Tim

Share this post


Link to post
Share on other sites
Peter Woodger

Tim

This is a very interesting discussion.

When I say that the designers were under a strict budget I was effectively quoting from “The unending vigil” where on page 70 it says “… a direct consequence of the strict discipline with regard to costs imposed upon the architects”

I am particularly attracted to cemeteries with apparent space for expansion as I find that they are usually the opposite and show where French graves were removed subsequent to completion. On the Somme this space is rarely reused.

When we talk of the stone being moved we are of course meaning that it was moved on paper not physically.

I append a modified copy of the plan where I have taken out the graves that were added later.

I find in designs of Concentration cemeteries there is always a basic symmetry but the modified plan is best described as lopsided as well as being so over generous with land that the French would not have agreed.

Please let us continue the discussion but I will be away from my computer for a few days.

Peter

post-14342-1256710518.jpg

Share this post


Link to post
Share on other sites
Peter Woodger

Tims

I was convinced by your statement that “moving the stone from the entrance would not free any space for burials” so I reverted to my suggestion in post 17 that the original site for the stone was in the space occupied by Plot 4 Rows E to J Graves 21 to 30 with the mirrored space in Plot 3 for a feature.

I have examined the identified burials now in those spaces and have found the records for 2 in each space which show that their next of kin were informed of their reburials in May 1920 which is the same date as for the burials in Plots 7 to 14. This to me says that when the burials in Plots 7 to 14 were made the space for the Stone and the feature were moved to Plot 10 Rows E to J and Plot 9 Rows E to J. What to me proves this and helps with the next step is that the NOK of the man buried in 4 G 21 were told in May 1920 that he was buried in 10 G 1 and then told in 1925 that there had been some renumbering in the cemetery and he was now in 4 G 21 but the NOK was assured that the body had not been moved. The significance of this is that in 1925 Plots 15 and 16 were started, the Stone’s site was again moved to its present location with the spaces in Plots 9 and 10 being filled with the renumbering allowing a logical number system within Plots 3, 4, 9 and 10.

I am reluctant to search for other service records as I have not yet photographed the graves in this cemetery and if any are listed in error due to a transcription error it can be most confusing.

Peter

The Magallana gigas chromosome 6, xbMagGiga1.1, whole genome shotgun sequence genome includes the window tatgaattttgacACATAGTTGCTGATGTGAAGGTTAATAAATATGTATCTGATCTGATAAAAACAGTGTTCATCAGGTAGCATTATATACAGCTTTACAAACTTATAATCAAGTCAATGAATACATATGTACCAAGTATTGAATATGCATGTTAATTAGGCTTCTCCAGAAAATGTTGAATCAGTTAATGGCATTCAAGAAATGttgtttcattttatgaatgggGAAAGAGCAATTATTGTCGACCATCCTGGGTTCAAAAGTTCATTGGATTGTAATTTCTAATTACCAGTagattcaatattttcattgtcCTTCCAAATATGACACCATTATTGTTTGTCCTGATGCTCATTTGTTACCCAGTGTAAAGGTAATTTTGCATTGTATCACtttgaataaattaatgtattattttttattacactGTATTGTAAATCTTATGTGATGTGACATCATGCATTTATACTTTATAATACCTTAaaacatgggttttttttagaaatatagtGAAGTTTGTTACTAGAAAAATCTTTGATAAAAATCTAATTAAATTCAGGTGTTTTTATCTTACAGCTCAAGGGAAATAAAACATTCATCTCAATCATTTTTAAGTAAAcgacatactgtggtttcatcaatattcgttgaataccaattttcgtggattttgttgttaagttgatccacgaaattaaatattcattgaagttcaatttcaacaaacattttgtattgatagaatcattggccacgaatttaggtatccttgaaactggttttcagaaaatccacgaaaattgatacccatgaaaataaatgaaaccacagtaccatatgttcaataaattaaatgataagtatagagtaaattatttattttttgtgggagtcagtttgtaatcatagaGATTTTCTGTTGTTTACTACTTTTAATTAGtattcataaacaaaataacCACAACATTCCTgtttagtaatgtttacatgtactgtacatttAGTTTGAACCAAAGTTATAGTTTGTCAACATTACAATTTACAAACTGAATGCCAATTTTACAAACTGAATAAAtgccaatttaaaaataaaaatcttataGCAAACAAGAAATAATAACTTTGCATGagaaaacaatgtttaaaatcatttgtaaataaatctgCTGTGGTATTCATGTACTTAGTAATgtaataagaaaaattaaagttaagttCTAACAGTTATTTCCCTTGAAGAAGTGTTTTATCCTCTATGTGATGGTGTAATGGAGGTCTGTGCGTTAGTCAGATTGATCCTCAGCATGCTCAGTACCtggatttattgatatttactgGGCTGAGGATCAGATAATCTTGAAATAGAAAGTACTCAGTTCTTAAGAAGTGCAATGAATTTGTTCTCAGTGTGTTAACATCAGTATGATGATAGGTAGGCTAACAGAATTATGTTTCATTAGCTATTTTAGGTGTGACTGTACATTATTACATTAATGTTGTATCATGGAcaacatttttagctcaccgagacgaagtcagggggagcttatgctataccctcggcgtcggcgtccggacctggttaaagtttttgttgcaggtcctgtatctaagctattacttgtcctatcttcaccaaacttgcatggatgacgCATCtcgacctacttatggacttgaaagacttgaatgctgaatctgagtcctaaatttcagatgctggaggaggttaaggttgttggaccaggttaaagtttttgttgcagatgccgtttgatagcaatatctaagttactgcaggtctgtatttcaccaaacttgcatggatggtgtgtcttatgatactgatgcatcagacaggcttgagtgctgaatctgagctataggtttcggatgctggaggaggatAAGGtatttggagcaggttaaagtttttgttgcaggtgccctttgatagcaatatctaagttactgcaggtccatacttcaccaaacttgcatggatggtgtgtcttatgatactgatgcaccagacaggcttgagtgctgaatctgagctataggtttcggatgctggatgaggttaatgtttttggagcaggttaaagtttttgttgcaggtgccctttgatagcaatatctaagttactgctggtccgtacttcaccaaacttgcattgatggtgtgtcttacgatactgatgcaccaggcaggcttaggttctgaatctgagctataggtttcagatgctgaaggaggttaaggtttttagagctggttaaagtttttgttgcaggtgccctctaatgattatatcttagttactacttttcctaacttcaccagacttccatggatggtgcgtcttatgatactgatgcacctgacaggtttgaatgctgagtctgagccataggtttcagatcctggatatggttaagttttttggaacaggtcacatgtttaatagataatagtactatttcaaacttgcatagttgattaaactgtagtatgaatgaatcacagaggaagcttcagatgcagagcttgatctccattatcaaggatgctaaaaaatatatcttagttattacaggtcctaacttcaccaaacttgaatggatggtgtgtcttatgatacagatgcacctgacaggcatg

Share this post


Link to post
Share on other sites
Tims

Peter

Thanks for your further information and I am becoming intrigued by your thoughts now that I appreciate that you are not suggesting that the War Stone itself was moved, which was my initial understanding.

We have to remember the context in which the cemeteries were being designed, which was by a team of full time architects (Architects in France - AIF) working for the IWGC and based in France under the guidance of, initially, three and then four Principal Architects (PA), of whom Baker was one. The AIF would draw up the plan in conjunction with the PA and then circulate it with an Approval Form to the IWGC's professional team (lawyer, quantity surveyor, landscape consultant, artistic advisor, Fabian Ware etc). Unfortunately very few of these forms remain but I have studied the fifty or so for the cemeteries designed by Lutyens as part of my research for "Lutyens and the Great War" and they give a general idea of the way that the PA and AIF worked together.

You may be aware that the general format of the cemeteries was not finalised until after the three "experimental" cemeteries at Forceville, Le Treport and Louvencourt were completed in 1920. Clearly it was not possible to design all of the remaining cemeteries at once so, unless Flers was in the very first wave, then I think that it is unrealistic to suppose that Baker had worked out a full plan for the cemetery in time for the burials in 1920. Not impossible, but unlikely.

Am I correct in thinking that you have incontrovertible proof that the graves in Block IV, Rows E - H 21 - 30 were filled later than the other graves in the same block, and ditto with the same rows in Block III?

If you have then, what this is suggesting to me is that the burial party, perhaps with some guidance from one of the AIFs, made a rudimentary plan for the cemetery that left four gaps for "architecture" - the ones at either end (where the entrance and the Cross are now situated) and the two at the midpoints in Blocks III and IV - and this was the situation that faced Baker. I still do not believe though that the gap in Block IV was big enough for the War Stone, which always tends to have a generous, rather than a cramped, setting.